The aggregation of numerous peptides or proteins has been linked to the onset of disease, including Aβ (amyloid β-peptide) in AD (Alzheimer's disease), asyn (α-synuclein) in Parkinson's disease and amylin in Type 2 diabetes. Diverse amyloidogenic proteins can often be cut down to an SRE (self-recognition element) of as few as five residues that retains the ability to aggregate. SREs can be used as a starting point for aggregation inhibitors. In particular, N-methylated SREs can bind to a target on one side, but have hydrogen-bonding blocked on their methylated face, interfering with further assembly. We applied this strategy to develop Aβ toxicity inhibitors. Our compounds, and a range of compounds from the literature, were compared under the same conditions, using biophysical and toxicity assays. Two N-methylated D-peptide inhibitors with unnatural side chains were the most effective and can reverse Aβ-induced inhibition of LTP (long-term potentiation) at concentrations as low as 10 nM. An SRE in asyn (VAQKTV) was identified using solid-state NMR. When VAQKTV was N-methylated, it was able to disrupt asyn aggregation. N-methylated derivatives of the SRE of amylin are also able to inhibit amylin aggregation.

Introduction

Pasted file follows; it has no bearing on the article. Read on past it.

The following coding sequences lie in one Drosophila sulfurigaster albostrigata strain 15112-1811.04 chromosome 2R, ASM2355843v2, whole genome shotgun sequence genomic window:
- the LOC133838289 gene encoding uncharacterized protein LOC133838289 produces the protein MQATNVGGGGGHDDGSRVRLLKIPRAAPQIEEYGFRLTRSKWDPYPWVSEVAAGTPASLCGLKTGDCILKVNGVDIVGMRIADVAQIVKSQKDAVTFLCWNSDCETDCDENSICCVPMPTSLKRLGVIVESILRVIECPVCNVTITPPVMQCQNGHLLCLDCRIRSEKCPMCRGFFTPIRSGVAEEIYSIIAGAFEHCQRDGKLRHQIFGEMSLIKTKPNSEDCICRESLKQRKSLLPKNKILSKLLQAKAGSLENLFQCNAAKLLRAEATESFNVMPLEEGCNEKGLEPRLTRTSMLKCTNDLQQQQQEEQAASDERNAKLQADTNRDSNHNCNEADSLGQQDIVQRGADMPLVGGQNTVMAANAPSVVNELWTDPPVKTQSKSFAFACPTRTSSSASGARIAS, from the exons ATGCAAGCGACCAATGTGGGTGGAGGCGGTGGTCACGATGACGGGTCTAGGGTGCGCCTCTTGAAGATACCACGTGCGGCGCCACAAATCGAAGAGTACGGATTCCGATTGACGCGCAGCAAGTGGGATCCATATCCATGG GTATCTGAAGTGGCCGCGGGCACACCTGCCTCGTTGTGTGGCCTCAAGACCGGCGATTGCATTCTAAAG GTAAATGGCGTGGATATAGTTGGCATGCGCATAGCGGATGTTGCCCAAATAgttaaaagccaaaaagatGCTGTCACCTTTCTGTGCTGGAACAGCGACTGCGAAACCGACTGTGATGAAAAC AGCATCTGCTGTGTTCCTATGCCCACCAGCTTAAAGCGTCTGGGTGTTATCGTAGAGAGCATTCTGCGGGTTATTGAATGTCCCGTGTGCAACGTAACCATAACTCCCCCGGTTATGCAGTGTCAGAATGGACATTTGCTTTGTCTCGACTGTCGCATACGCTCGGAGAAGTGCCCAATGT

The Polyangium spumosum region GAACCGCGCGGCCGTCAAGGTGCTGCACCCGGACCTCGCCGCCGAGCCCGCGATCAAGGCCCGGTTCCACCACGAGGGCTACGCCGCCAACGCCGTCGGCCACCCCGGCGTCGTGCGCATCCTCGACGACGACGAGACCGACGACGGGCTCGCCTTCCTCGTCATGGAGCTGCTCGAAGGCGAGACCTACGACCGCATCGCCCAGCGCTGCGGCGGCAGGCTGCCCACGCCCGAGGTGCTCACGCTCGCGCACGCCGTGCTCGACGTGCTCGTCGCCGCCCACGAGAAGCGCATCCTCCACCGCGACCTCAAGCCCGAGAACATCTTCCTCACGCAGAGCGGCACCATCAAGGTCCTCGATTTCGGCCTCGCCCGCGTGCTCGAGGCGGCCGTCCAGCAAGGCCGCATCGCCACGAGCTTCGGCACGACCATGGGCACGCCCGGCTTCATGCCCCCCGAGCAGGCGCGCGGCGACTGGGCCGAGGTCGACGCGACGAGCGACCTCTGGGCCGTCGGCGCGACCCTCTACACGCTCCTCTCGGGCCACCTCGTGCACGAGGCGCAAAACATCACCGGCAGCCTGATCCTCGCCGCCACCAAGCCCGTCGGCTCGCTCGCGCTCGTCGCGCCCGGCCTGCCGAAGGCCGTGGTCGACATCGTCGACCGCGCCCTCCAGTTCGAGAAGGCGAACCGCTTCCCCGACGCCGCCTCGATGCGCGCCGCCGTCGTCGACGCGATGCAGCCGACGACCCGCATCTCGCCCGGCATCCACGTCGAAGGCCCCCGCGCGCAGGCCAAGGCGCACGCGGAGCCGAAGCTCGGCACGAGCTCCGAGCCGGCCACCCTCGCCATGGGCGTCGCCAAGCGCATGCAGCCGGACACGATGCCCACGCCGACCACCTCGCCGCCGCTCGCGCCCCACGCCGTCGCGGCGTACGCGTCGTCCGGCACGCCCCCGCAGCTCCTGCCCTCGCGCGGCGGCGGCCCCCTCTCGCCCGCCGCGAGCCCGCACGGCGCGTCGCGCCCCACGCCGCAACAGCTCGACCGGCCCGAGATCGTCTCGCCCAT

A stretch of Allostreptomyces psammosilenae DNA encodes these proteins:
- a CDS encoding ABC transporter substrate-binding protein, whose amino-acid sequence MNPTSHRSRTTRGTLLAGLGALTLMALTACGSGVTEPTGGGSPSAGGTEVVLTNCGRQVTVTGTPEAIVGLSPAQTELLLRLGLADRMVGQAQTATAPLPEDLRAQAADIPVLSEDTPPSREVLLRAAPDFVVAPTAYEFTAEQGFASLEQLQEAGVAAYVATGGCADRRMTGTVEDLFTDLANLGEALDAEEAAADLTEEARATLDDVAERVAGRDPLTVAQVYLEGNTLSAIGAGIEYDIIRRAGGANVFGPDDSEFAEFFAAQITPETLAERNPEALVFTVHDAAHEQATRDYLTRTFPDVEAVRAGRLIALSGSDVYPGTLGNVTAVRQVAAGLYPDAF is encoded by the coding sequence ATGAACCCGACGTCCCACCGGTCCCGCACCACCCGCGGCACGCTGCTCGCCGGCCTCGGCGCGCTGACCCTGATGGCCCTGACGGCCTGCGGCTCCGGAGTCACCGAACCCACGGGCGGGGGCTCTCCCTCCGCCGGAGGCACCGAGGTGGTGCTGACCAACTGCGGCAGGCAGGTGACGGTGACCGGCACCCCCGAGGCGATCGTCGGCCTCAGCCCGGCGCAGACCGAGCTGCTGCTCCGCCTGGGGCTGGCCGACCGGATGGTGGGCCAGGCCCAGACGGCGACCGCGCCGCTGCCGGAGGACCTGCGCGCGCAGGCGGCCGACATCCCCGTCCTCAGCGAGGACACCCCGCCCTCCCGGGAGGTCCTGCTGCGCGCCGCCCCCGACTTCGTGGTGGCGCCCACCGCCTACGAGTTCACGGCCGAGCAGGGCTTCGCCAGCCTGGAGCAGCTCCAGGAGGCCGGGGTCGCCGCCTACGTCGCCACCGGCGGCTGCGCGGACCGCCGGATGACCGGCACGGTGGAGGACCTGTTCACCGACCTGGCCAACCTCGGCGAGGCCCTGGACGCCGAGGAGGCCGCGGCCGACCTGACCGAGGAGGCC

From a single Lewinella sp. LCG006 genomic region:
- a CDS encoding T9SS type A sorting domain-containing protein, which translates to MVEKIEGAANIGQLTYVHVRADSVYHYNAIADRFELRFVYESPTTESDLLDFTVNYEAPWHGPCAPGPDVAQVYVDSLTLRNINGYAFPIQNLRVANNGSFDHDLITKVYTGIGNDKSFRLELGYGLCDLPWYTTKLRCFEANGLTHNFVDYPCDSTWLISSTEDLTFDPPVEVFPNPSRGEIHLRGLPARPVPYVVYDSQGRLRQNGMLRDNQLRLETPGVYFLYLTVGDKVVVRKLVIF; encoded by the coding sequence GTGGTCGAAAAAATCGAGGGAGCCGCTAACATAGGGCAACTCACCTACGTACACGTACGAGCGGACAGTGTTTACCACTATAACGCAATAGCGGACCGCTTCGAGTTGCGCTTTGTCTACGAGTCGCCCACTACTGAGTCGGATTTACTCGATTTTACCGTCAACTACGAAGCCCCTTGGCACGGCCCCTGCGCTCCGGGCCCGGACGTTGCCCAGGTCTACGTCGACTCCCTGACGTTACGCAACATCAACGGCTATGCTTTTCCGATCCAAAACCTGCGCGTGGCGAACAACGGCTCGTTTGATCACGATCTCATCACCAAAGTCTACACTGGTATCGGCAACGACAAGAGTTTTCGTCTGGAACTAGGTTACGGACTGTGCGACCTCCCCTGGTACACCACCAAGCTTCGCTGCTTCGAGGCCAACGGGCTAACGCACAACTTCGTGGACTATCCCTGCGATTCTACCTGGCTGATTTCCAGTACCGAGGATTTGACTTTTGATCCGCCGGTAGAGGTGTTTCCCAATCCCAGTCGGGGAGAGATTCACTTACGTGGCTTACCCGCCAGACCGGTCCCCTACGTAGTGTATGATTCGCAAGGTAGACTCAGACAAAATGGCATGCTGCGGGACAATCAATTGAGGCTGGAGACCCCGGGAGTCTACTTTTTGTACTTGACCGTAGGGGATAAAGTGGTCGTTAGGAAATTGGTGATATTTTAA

Amyloid fibrils are found as deposits of proteinaceous aggregates in patients with a range of diseases including BSE (bovine spongiform encephalopathy), vCJD (variant Creutzfeldt–Jakob disease), AD (Alzheimer's disease), PD (Parkinson's disease) and Type 2 diabetes [1,2]. The precursor protein is specific to each disease. It converts from its soluble native state into insoluble amyloid fibrils with a polypeptide conformation referred to as ‘cross-β structure’, in which β-strands form ordered β-pleated sheets with the direction of the strands being perpendicular to the long axis of the fibre. Formation of amyloid fibrils often involves the conversion of α-helix structure into β-sheet, but is probably not a simple two-state process and occurs via partially folded intermediates that form either through partial unfolding of the native protein or partial folding of the unfolded protein. The intermediate then undergoes misfolding to form the extended cross-β-sheet structure. These β-sheet structures can aggregate further into protofibrils and fibrils, which are the insoluble species that form the tissue deposits implicated in neurodegenerative diseases. The key pathogenic event in the onset of these diseases is likely to be the formation of toxic oligomers [3]. Exactly how this occurs in each case is unclear, as are the similarities or differences between the mechanisms of fibrillogenesis for different proteins or between the structures of the partially folded intermediates formed in each case.